Harris et al. (2008) explained that trauma impacts one’s belief in God, power, control, safety, and the self. Their studies found that some find God to be an essential source of strength in healing from trauma. They felt comfortable going to their faith community for additional support for healing their trauma. Others felt alienated by God, experience fear and guilt, or wondered if God was punishing them through their trauma. They might feel like God and their church has abandoned them (Harris et al., 2008). Historically, Freud and Jung have questioned the role of religion in mental health. A better question would be which parts of religion have positive or negative impacts on the mental health field. They recommend referrals to pastors, chaplains, and pastoral counselors for clients with high levels of religious strain. Their findings noted a profile of various relationships between Christianity and trauma coping (Harris et al., 2008). Reinert et al. (2016) found spirituality and religion to effectively improve mental health for survivors of childhood trauma among a diverse population sample.
Lay-Ministry. Garzon and Tilley (2009) explained that paraprofessional counseling has some proven benefits, but no clear evidence exists regarding the effectiveness of lay ministry. This issue is any ministry that happens in church settings without credentialing and training in mental health. This definition includes ministries such as Freedom in Christ by Neil Anderson. Other lay ministries include small groups, prayer teams, and friendships within the church community (Garzon & Tilley, 2009). Carter (1999) explained that Christians are often suspect secular therapists because they believe they will be irrelevant to the issues they face. Most Christian counselors have balanced training in psychology and theology. It is emerging as a legitimate specialty. Garzon and Poloma (2005) described a rapidly evolving inner healing movement sweeping evangelical Christianity, especially in the Midwest. They found that lay ministers were helping severely hurting people far beyond their training or credentialing. Moreover, they were needed given the state of mental health care today. The church is a needed place of ministry to those suffering who cannot obtain professional care. Complex disorders included alcoholism, dissociative identity disorder, and sex addiction (Garzon & Poloma, 2005).
Spiritual Direction. May (1974) described the modern phenomenon of pastoral counselors now losing a lot of their spiritual identity as they enter into the world of mental health. He found that many have become concerned that a pastor who begins clinical counseling training often makes steps toward leaving the ministry. May described the LSD and hippy movement that sought more profound mystical experiences, followed by the human potential movement. This movement led society to find spiritual experiences in the context of interpersonal relationships. He then chronicled the influx of a new age of modern spirituality that included yoga, meditation, faith healing, astrology, biofeedback, the Jesus people movement, and reincarnation. All these concepts point in the same direction of moving away from Aristotelian ways of thinking and invites us into letting down some of our religious defense mechanisms regarding authentic experiences of spirituality (May, 1974).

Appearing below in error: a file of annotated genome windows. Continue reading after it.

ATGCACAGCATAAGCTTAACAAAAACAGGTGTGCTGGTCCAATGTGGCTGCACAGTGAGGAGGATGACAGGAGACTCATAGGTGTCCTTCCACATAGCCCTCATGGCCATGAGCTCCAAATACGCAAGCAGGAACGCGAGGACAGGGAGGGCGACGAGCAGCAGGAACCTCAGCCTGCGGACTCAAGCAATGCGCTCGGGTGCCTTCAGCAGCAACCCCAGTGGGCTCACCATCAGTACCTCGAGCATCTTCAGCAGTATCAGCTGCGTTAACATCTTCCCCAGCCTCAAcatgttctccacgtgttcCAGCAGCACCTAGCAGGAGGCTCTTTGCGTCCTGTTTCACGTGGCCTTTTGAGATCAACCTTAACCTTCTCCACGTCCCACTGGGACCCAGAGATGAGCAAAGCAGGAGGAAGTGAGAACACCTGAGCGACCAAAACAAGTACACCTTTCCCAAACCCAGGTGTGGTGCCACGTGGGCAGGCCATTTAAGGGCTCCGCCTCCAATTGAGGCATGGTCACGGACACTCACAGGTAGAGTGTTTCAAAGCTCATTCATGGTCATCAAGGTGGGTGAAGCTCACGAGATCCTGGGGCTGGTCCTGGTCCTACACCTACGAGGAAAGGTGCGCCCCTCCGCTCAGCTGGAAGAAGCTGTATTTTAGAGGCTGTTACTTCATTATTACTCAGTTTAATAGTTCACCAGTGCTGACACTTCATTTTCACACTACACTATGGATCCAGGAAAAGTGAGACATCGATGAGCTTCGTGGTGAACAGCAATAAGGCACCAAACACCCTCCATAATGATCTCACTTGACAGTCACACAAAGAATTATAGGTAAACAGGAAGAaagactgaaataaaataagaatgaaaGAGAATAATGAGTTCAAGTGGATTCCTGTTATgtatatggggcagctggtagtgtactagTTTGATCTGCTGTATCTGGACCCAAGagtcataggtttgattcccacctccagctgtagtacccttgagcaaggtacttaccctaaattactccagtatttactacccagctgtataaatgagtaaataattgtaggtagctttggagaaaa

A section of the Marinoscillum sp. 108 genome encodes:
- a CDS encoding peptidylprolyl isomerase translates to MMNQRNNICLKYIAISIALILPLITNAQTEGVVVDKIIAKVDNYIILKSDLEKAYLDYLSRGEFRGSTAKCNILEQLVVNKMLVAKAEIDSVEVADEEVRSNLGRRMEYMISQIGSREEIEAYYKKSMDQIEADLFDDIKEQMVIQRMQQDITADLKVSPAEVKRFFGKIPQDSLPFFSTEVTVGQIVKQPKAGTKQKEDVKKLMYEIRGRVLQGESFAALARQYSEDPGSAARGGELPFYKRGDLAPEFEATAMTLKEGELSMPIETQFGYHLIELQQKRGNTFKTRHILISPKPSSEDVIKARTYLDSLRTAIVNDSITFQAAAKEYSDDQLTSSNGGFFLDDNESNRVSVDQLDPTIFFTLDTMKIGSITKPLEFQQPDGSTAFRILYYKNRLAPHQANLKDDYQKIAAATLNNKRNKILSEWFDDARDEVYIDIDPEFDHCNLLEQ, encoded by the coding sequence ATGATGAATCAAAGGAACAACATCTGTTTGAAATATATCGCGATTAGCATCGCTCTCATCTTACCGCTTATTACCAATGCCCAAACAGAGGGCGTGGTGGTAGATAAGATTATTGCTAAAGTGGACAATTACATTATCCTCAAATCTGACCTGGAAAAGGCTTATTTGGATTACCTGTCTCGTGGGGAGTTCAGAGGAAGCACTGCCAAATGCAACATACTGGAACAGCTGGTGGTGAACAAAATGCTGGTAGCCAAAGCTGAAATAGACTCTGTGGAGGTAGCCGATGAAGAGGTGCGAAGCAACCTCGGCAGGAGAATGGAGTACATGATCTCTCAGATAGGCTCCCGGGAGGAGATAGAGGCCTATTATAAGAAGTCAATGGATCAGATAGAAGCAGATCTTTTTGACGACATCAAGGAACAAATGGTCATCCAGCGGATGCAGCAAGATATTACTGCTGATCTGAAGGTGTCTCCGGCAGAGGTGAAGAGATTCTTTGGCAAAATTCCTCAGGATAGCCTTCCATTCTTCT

Fay and Gerner (2017) advocate for the integration of yogic psychology into the healing process. The default mode network (DMN), of the brain, is on constant alert to protect one from danger. Yoga and meditation can help deactivate this network to allow relaxation. Many people attempt to ascend away from their problems. Meditation and yoga can be powerful vehicles to bring up trauma for review. However, psychotherapy is a needed component to descend into emotional work. They define yoga as a sacred relationship with the self. In yoga psychology, the journey is about unwinding the knots of consciousness impacted by the pains of life. Attachment is the root of the practices in the rest of the book (Fay & Gerner, 2017). Rambo (2010) portrays trauma in the context of faith through the story of the hemorrhaging woman in the Bible. She noted that Jesus claimed that her faith healed her; he did not say that he healed her, although he had been healing many people. This dynamic contrasts with those who assert that one must only have faith to heal.
Bidwell (2009) described spiritual direction as a part of depth psychology with a different focus. In the spiritual direction, the goal is liberation from attachments and surrender to the discerned power of God’s will. Although spiritual direction is related to psychology, it is less primarily considered with one’s emotional blocks. Bidwell encouraged a more humanistic approach to spiritual direction, so the congregant can better discern the voice of God for themselves. Bidwell encouraged the theologically marginalized to speak up against the current dominant theological discourses found in depth psychology. Although an understanding of human relational dynamics is essential to a director, the director should avoid embracing a medical model in which they retain the power to pathologize the congregant with their inside and superior knowledge of the psychological phenomenon. Again, Bidwell (2009) noted the influence of transpersonal psychology on spiritual direction, focusing on making the unconscious conscious. He touched on the impact of family systems theory and the process of differentiation on pastoral care.